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The BBC's Justin Pearce
"The World Food Programme now says its aid flights in Angola are to be cancelled for an indefinite period"
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Head of Care charity in Kuito Ahmed Mohamed Ahmed
describes the severity of the situation in Angola
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Wednesday, 20 June, 2001, 02:56 GMT 03:56 UK
UN warns of Angolan catastrophe
Chikala, camp outside Kuito
Displaced people are heavily dependent on food aid
The United Nations World Food Programme, which has suspended food aid flights in Angola after planes came under rebel attack, says the whole international humanitarian operation in the country is being put at risk.

The WFP representative in the central town of Kuito, Peter Rodrigues, said the situation there was likely to become catastrophic if there were no food flights for the next week or two.

The UN agency cancelled all aid flights in Angola until further notice after a missile was fired at a WFP plane for the second time in a week.

Attacks like this are usually blamed on the rebel Unita movement, which has admitted shooting at one of the planes.

A spokesman for the Unita rebels, Joffre Justino, told the BBC that there was no food in the agency's planes, only weapons and soldiers, and he said the aircraft were legitimate targets.

He said that if the UN pressed the Angolan Government to stop the war, the food problems would be solved.

No-one has admitted responsibility for the more recent attack in which a missile narrowly missed another aid plane.

Queuing for food aide in Kuito
Angolans in Kuito queuing for aid handouts
UN officials met Angolan Government representatives on Tuesday morning, hoping to obtain security commitments such as a safe air corridor that might have allowed the flights to resume.

But WFP spokeswoman Cristina Muller told the BBC that the UN had been unable to secure the security guarantees it had been hoping for.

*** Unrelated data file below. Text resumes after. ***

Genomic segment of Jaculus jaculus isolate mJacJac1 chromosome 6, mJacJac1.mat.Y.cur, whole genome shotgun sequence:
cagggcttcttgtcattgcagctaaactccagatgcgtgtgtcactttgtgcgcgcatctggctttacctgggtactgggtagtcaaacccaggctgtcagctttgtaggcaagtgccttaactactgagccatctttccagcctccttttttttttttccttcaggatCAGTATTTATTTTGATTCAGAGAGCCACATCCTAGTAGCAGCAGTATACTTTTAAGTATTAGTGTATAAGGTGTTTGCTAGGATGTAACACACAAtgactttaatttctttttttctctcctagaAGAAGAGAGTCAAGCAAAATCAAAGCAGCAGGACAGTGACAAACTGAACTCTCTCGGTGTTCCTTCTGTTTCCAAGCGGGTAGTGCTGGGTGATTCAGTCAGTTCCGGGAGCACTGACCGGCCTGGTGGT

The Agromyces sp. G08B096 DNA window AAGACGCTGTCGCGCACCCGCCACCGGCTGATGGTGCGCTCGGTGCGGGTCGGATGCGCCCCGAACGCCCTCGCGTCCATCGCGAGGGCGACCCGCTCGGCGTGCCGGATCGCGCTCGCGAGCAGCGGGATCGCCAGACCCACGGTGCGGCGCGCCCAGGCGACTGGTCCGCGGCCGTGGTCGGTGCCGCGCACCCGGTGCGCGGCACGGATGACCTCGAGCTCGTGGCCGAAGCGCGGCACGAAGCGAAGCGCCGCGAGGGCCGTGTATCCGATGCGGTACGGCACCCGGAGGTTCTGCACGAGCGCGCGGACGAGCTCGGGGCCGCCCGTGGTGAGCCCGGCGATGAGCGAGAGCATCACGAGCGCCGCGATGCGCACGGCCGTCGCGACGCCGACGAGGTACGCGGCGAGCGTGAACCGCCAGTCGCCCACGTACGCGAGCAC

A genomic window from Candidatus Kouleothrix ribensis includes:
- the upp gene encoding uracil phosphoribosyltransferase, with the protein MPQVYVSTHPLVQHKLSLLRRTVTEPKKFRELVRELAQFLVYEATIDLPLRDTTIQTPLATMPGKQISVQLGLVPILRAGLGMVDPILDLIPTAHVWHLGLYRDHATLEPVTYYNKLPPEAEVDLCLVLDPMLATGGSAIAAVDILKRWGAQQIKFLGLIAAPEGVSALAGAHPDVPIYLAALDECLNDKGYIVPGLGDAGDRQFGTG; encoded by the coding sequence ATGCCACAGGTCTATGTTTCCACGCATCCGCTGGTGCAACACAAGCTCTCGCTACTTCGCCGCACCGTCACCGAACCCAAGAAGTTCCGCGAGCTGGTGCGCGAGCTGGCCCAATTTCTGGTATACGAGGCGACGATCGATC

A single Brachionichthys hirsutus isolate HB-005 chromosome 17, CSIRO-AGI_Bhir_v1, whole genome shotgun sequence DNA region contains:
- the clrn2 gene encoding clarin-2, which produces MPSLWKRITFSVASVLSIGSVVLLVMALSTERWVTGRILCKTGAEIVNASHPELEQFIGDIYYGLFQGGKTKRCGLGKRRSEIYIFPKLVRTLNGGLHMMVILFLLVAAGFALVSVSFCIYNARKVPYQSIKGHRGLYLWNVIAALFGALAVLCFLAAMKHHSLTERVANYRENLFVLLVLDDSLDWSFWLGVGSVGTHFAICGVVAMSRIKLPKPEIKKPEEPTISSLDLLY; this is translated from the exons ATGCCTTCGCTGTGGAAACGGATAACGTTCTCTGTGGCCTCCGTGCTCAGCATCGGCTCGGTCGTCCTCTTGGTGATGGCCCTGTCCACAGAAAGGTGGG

More than a million Angolans rely on emergency aid - most of them displaced by a civil war, which has continued for more than 25 years.

With land travel inside Angola hindered by fighting and landmines, international agencies use aircraft to deliver aid.

The BBC correspondent in Luanda, Justin Pearce, says that while some areas have food stocks to last several weeks, the Central Highland area of Angola is particularly vulnerable.

MSF feeding centre, Kuito
More than 1,000 children have been admitted to therapeutic feeding centres
The town of Kuito, where more than 200,000 people depend on international handouts for survival, has only enough food to last until the end of the week.

The number of people requiring emergency assistance has increased dramatically in recent months.

Angolan President Jose Eduardo dos Santos has called on the international community to put pressure on Unita to end the civil war.

Mr Dos Santos, who is on a visit to Belgium, told journalists that the international community should increase pressure on Unita to observe the 1994 Lusaka peace accord.

He also said Belgium had agreed to monitor the trade of illegal diamonds from Angola.

Unita is believed to be funding the war from diamond smuggling.

Last week its leader, Jonas Savimbi, admitted that United Nations sanctions against his movement were a major setback.

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See also:

19 Jun 01 | Africa
Angola's civil war in pictures
08 Jun 01 | Africa
WFP plane hit in Angola
31 May 01 | Business
Angola 'regrets' De Beers pullout
26 May 01 | Africa
Rebels free children in Angola
22 May 01 | Africa
Unita attack east of Luanda
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